Yesterday the Toronto Police Service (TPS) released the results of its Race and Identity-Based Data Collection program. It confirms what we already knew – that police violence affects Black people in Toronto more than anyone else. The report paints a bleak picture, but there’s reason to think that it understates the problem.
Let’s start with the data itself. The report draws on information from police, taken from their own incident reports. These reports are written by officers themselves. The officer at the scene records their perception of a person’s race when writing their incident report. That’s the source of the race-based data that the report uses.
If officers had a reason to under-report violence against Black and racialized people, then this gives them the opportunity. The decades-long criticism of the TPS for racist police violence gives them this reason. This means that the data is unreliable to begin with. The only source of race-based data in the report is the police themselves, and their perception of a person’s race might change based on what is convenient for the TPS.
Even so, the data is not encouraging.
The report is clear that, even using the TPS’s own numbers, Black people in Toronto are in much more danger from the police than anyone else. While only 10.2% of Toronto residents are Black, they are the subject of 24.4% of police “enforcement actions”.
Not only are Black people more likely to face enforcement action, they’re also much more likely to be the victim of violence during these interactions. Black people are 60% more likely to be subject to violence during an enforcement action. These effects stack, Black people in Toronto are more likely to be stopped and more likely to face violence once stopped.
And there’s more. Not only are Black people more likely to face violence, but they are more likely to face more serious violence. The TPS point guns at unarmed black people 130% more often than unarmed white people. This is not the behaviour of a police service serious about changing its ways.
A finding that stands out is the comparison between police violence and region. The number of violent incidents against Black people is disproportionately high in areas with lower-than-average Black populations. This means that the police are even more likely to be violent to Black people who find themselves in whiter neighbourhoods. It’s not a coincidence that the police seem to protect white neighbourhoods from Black people.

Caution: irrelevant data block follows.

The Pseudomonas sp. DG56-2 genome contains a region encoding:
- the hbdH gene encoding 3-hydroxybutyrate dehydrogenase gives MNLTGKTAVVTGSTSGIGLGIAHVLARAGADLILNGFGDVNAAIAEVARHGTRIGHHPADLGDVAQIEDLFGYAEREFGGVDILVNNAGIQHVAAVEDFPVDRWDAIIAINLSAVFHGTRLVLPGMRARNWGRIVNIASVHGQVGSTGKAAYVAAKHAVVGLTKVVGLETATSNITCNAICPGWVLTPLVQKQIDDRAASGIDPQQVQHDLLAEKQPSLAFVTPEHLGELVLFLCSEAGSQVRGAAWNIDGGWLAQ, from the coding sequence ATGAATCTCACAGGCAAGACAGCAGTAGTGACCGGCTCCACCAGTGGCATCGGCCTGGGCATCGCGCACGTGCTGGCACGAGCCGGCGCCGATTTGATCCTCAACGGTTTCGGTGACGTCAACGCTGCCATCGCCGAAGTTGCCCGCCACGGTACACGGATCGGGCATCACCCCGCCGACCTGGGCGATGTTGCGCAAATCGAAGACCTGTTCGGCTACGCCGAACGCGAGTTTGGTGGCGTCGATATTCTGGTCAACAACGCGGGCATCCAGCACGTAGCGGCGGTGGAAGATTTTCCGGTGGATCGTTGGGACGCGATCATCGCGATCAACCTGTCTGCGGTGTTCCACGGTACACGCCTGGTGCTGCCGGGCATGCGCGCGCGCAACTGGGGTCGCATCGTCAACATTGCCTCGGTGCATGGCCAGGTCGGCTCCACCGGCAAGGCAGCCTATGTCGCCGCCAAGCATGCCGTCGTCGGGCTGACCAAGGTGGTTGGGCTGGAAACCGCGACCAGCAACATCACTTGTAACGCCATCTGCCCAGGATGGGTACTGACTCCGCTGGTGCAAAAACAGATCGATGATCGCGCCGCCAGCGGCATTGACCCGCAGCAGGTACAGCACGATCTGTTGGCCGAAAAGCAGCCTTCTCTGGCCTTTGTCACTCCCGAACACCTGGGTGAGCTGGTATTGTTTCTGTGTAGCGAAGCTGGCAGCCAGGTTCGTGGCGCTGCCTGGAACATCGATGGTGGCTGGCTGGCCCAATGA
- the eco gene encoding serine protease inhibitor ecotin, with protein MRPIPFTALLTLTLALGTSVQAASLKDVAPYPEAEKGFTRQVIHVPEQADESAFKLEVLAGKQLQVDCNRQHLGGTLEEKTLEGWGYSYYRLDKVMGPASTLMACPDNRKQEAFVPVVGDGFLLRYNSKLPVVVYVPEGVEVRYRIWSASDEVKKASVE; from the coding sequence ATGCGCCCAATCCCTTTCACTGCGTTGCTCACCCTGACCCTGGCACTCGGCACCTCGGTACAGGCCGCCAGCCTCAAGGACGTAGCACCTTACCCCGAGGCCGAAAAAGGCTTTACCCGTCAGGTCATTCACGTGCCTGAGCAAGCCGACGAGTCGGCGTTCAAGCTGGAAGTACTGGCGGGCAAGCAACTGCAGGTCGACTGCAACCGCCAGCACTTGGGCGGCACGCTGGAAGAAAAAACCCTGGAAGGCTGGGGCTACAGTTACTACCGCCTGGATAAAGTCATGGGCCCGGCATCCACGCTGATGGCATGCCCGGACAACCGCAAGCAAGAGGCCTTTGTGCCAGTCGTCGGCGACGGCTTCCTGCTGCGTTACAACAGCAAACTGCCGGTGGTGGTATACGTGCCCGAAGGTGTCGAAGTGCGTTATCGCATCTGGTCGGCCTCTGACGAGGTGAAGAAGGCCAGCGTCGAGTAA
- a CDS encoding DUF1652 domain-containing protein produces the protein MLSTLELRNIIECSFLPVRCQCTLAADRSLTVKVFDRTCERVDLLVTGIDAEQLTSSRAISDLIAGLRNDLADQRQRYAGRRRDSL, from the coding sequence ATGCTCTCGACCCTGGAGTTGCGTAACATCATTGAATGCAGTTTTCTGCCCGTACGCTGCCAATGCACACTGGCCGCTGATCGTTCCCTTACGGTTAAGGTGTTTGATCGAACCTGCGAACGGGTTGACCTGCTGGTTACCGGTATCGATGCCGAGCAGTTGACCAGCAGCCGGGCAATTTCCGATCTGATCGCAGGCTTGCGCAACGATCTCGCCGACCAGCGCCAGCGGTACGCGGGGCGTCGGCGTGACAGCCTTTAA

The stats show that racist police violence is not incidental but structural. It is their job to be racist to Black people in Toronto. You simply could not get these numbers from one-off incidents of racist individual officers.
It’s important to mention the treatment of Indigenous people in the report. The report uses a very small sample size for Indigenous people, and actually finds that they are less prone to violence than average. This seems unlikely: it doesn’t match what advocates are saying, it doesn’t match previous reports, it doesn’t match prison statistics.
Indigenous people are, in fact, generally under-counted in the report. It has them at 0.9% of the population (in-line with the Federal Census) but the City of Toronto has maintained that the number is much higher, between 1.7% and 2.7%. This undercounting may carry over into the report, perhaps explaining why its account of anti-Indigenous police violence appears unreliable at first sight.
This information represents a best-case scenario, we must assume that the actual situation is worse. The report paints a rosier picture than previous studies of police violence in Ontario – some of which find police violence against Black people to be up to 5 times as common as violence against the white population.
The report is designed to find data to paint the TPS in the best possible light. They use 2020 statistics, information that would be affected by COVID-19. And they’ve assembled their information in a way that seems to distort the situation for Indigenous people. We have to assume that they’ve done the same thing for violence against Black people. We should be sceptical of this information.
But, as much as the report has been massaged to mitigate the public relations fallout for the TPS it still paints a clear picture of racism in the TPS. The disproportionate policing of Black Torontoians across the city shows what many have known for a long-time: that anti-Black racism is not incidental to the TPS, it’s built in.
As Sandy Hudson has noted, “the very purpose of the police has always been antithetical to the safety of Black and Indigenous people.”
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